Breastfeeding may help mothers stay in shape decades after they have given birth, research suggests.
A study of 740,000 post-menopausal women in the UK found that childbirth and breastfeeding have significant, but opposite, effects on long-term weight.
The more children a woman had, the higher her body mass index (BMI) decades later, scientists from Oxford University found.
But they also found that the average long-term BMI was significantly lower in women who breastfed than in those who did not, regardless of how many children they had.
For every six months of breastfeeding, their BMI was one per cent lower, even after taking into account other factors known to influence obesity risk such as smoking, exercise and social deprivation.
The study which was funded by the Medical Research Council and Cancer Research UK, was published in the International Journal of Obesity.
The researchers analysed data from the Million Women Study, an ongoing investigation into how reproductive and lifestyle factors affects women's health.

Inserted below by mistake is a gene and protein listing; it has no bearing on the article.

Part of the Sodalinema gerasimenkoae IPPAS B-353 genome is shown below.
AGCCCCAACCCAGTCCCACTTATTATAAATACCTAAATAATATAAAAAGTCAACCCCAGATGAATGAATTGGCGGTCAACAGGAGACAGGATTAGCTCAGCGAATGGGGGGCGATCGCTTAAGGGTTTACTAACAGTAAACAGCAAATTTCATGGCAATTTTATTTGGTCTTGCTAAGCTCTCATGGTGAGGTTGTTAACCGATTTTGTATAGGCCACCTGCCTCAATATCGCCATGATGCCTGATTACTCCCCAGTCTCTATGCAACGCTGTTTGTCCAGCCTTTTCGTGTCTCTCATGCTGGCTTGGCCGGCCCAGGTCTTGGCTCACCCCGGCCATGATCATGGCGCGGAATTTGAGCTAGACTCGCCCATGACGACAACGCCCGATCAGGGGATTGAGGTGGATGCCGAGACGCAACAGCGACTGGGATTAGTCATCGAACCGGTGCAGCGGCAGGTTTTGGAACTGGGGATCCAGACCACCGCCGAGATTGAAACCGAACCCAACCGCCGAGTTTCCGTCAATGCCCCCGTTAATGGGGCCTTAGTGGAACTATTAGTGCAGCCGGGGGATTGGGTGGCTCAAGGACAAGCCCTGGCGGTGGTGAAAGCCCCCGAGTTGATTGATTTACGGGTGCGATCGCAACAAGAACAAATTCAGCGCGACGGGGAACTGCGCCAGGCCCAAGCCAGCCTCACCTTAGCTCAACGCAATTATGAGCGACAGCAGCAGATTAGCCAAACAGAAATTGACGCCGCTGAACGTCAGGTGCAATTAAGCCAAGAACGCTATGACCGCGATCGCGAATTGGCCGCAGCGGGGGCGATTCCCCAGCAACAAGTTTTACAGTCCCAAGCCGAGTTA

Women taking part in the study had an average age of 57 and BMI of 26, regarded as being slightly overweight.
BMI is calculated by taking a person's weight in kilograms and dividing it by their height in metres squared. A BMI or more is classed as overweight, while a BMI of 30 or more is classed as obese.
Of the women taking part in the study, 88 per cent had had at least one child and 70 per cent of these had breastfed for an average of 7.7 months.
Previous research had shown that breastfeeding can help women lose the weight they gained during pregnancy in the months immediately after birth. But fewer studies have looked at the effect of breastfeeding on long-term BMI, the researchers said.
Professor Dame Valerie Beral, Director of the Cancer Epidemiology Unit at the University of Oxford and study co-author, said: "Our research suggests that just six months of breastfeeding by UK women could reduce their risk of obesity in later life.
"A one per cent reduction in BMI may seem small, but spread across the population of the UK that could mean about 10,000 fewer premature deaths per decade from obesity-related conditions, such as diabetes, heart disease and some cancers."
Dr Kirsty Bobrow, also from the University of Oxford and lead author of the paper, said: "We already know breastfeeding is best for babies, and this study adds to a growing body of evidence that the benefits extend to the mother as well – even 30 years after she's given birth.
"Pregnant women should be made aware of these benefits to help them make an informed choice about infant feeding."